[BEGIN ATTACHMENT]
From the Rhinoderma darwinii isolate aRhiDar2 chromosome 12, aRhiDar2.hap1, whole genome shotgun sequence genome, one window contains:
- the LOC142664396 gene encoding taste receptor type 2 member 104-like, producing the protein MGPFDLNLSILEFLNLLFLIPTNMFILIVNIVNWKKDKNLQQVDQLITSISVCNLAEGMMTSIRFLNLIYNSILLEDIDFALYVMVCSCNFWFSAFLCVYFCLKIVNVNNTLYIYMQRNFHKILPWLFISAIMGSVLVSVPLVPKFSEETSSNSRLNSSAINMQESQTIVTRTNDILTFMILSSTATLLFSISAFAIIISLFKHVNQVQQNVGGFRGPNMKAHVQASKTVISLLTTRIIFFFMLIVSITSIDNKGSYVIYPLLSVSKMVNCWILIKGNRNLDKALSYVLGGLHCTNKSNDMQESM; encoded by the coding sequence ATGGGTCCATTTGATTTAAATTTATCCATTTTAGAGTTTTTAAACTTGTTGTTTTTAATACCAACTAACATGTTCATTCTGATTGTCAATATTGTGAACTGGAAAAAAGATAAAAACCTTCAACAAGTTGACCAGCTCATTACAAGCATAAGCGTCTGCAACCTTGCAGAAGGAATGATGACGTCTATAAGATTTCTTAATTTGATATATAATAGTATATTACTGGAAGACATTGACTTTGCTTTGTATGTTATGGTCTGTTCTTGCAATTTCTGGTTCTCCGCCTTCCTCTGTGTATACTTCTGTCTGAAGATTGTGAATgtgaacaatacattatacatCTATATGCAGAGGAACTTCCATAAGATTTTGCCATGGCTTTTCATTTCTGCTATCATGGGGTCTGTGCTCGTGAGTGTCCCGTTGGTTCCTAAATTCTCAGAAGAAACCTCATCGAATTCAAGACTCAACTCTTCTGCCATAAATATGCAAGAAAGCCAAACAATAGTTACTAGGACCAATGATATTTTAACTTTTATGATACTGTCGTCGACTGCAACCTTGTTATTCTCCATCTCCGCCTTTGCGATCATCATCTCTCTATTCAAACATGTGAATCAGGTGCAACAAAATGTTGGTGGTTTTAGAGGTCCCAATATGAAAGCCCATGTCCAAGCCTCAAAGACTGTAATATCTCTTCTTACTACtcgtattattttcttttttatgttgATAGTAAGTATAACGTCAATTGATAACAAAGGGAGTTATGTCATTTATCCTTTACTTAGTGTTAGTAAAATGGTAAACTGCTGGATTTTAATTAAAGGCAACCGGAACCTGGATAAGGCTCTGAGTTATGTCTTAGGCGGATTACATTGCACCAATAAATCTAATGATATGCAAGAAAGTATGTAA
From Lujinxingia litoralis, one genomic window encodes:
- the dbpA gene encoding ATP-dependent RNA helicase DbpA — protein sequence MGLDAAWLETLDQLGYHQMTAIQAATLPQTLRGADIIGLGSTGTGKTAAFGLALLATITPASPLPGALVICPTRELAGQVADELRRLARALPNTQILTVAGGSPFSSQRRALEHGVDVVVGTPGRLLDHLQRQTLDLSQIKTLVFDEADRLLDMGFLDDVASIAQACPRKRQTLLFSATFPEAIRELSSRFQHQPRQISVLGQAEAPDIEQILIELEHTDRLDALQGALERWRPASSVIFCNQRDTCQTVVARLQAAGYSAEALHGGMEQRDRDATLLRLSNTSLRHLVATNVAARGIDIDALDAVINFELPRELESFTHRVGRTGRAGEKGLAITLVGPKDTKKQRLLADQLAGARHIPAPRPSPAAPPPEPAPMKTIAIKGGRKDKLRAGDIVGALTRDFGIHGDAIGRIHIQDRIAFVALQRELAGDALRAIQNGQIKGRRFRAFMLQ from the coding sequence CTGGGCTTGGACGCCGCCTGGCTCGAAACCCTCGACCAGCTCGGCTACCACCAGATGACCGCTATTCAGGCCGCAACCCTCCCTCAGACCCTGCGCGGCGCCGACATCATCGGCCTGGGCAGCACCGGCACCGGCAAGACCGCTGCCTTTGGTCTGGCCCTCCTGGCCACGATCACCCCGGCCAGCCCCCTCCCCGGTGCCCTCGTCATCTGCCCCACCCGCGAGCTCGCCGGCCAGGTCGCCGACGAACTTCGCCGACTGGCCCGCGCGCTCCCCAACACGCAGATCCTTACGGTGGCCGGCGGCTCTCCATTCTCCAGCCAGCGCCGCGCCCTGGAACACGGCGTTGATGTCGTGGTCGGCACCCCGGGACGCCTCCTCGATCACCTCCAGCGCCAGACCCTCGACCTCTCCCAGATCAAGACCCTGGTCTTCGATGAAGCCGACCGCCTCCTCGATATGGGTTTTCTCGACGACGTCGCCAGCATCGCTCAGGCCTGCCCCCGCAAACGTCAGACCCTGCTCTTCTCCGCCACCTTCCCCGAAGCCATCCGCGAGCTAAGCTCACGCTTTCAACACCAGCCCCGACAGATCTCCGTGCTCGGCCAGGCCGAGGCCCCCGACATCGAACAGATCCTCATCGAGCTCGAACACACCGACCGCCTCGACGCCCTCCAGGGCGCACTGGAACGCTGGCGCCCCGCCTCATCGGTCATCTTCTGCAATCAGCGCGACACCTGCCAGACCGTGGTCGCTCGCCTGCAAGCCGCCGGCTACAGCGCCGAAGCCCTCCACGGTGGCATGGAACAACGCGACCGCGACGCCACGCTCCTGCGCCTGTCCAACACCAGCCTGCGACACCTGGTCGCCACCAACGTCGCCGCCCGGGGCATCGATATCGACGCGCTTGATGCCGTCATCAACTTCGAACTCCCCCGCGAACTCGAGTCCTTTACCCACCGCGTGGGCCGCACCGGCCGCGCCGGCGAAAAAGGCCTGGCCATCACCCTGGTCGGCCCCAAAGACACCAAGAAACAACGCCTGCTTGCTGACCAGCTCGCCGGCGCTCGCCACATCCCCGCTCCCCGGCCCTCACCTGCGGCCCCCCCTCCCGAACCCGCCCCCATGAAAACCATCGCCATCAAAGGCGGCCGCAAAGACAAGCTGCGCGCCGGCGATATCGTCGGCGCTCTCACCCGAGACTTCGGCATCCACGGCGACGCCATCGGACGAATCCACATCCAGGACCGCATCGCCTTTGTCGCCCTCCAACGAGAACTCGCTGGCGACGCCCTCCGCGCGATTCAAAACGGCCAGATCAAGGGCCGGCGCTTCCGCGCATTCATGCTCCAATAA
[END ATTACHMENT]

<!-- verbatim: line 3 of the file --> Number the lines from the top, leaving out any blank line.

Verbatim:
From Lujinxingia litoralis, one genomic window encodes: